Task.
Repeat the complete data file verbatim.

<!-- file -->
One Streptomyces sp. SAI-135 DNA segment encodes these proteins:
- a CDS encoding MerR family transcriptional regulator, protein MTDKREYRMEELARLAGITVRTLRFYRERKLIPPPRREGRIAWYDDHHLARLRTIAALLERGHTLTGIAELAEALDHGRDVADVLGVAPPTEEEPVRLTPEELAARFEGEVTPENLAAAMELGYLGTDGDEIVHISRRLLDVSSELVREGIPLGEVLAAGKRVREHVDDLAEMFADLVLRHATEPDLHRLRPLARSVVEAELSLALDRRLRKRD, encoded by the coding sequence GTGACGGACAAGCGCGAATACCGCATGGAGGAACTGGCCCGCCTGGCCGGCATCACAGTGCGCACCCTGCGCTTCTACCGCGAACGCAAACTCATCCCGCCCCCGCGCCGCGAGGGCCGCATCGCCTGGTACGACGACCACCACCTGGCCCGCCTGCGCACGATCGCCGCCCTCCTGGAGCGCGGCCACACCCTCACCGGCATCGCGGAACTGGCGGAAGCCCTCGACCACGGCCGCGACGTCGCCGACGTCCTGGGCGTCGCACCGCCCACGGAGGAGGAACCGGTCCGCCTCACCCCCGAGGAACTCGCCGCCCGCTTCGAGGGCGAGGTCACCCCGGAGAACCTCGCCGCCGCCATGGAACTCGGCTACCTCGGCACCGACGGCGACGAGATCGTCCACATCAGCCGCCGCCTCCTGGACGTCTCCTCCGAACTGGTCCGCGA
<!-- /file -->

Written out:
One Streptomyces sp. SAI-135 DNA segment encodes these proteins:
- a CDS encoding MerR family transcriptional regulator, protein MTDKREYRMEELARLAGITVRTLRFYRERKLIPPPRREGRIAWYDDHHLARLRTIAALLERGHTLTGIAELAEALDHGRDVADVLGVAPPTEEEPVRLTPEELAARFEGEVTPENLAAAMELGYLGTDGDEIVHISRRLLDVSSELVREGIPLGEVLAAGKRVREHVDDLAEMFADLVLRHATEPDLHRLRPLARSVVEAELSLALDRRLRKRD, encoded by the coding sequence GTGACGGACAAGCGCGAATACCGCATGGAGGAACTGGCCCGCCTGGCCGGCATCACAGTGCGCACCCTGCGCTTCTACCGCGAACGCAAACTCATCCCGCCCCCGCGCCGCGAGGGCCGCATCGCCTGGTACGACGACCACCACCTGGCCCGCCTGCGCACGATCGCCGCCCTCCTGGAGCGCGGCCACACCCTCACCGGCATCGCGGAACTGGCGGAAGCCCTCGACCACGGCCGCGACGTCGCCGACGTCCTGGGCGTCGCACCGCCCACGGAGGAGGAACCGGTCCGCCTCACCCCCGAGGAACTCGCCGCCCGCTTCGAGGGCGAGGTCACCCCGGAGAACCTCGCCGCCGCCATGGAACTCGGCTACCTCGGCACCGACGGCGACGAGATCGTCCACATCAGCCGCCGCCTCCTGGACGTCTCCTCCGAACTGGTCCGCGA